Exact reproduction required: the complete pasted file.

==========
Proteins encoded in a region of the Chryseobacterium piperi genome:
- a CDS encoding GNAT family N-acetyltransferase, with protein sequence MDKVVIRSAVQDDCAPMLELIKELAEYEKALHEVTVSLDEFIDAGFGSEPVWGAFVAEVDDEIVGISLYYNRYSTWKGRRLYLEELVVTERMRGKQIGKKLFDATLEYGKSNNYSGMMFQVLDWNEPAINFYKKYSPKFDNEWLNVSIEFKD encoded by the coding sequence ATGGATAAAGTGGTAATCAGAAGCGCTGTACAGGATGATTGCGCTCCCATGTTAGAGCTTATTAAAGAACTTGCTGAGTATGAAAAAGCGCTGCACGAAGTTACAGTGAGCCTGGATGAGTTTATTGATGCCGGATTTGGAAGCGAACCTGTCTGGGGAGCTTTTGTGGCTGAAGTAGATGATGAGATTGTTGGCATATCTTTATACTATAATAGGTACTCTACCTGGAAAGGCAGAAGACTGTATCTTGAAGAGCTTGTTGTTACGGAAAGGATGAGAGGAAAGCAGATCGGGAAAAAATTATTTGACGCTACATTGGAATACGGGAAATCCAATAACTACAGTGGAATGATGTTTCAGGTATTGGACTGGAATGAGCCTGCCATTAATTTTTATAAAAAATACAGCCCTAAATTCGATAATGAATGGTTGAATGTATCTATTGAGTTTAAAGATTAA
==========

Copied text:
Proteins encoded in a region of the Chryseobacterium piperi genome:
- a CDS encoding GNAT family N-acetyltransferase, with protein sequence MDKVVIRSAVQDDCAPMLELIKELAEYEKALHEVTVSLDEFIDAGFGSEPVWGAFVAEVDDEIVGISLYYNRYSTWKGRRLYLEELVVTERMRGKQIGKKLFDATLEYGKSNNYSGMMFQVLDWNEPAINFYKKYSPKFDNEWLNVSIEFKD encoded by the coding sequence ATGGATAAAGTGGTAATCAGAAGCGCTGTACAGGATGATTGCGCTCCCATGTTAGAGCTTATTAAAGAACTTGCTGAGTATGAAAAAGCGCTGCACGAAGTTACAGTGAGCCTGGATGAGTTTATTGATGCCGGATTTGGAAGCGAACCTGTCTGGGGAGCTTTTGTGGCTGAAGTAGATGATGAGATTGTTGGCATATCTTTATACTATAATAGGTACTCTACCTGGAAAGGCAGAAGACTGTATCTTGAAGAGCTTGTTGTTACGGAAAGGATGAGAGGAAAGCAGATCGGGAAAAAATTATTTGACGCTACATTGGAATACGGGAAATCCAATAACTACAGTGGAATGATGTTTCAGGTATTGGACTGGAATGAGCCTGCCATTAATTTTTATAAAAAATACAGCCCTAAATTCGATAATGAATGGTTGAATGTATCTATTGAGTTTAAAGATTAA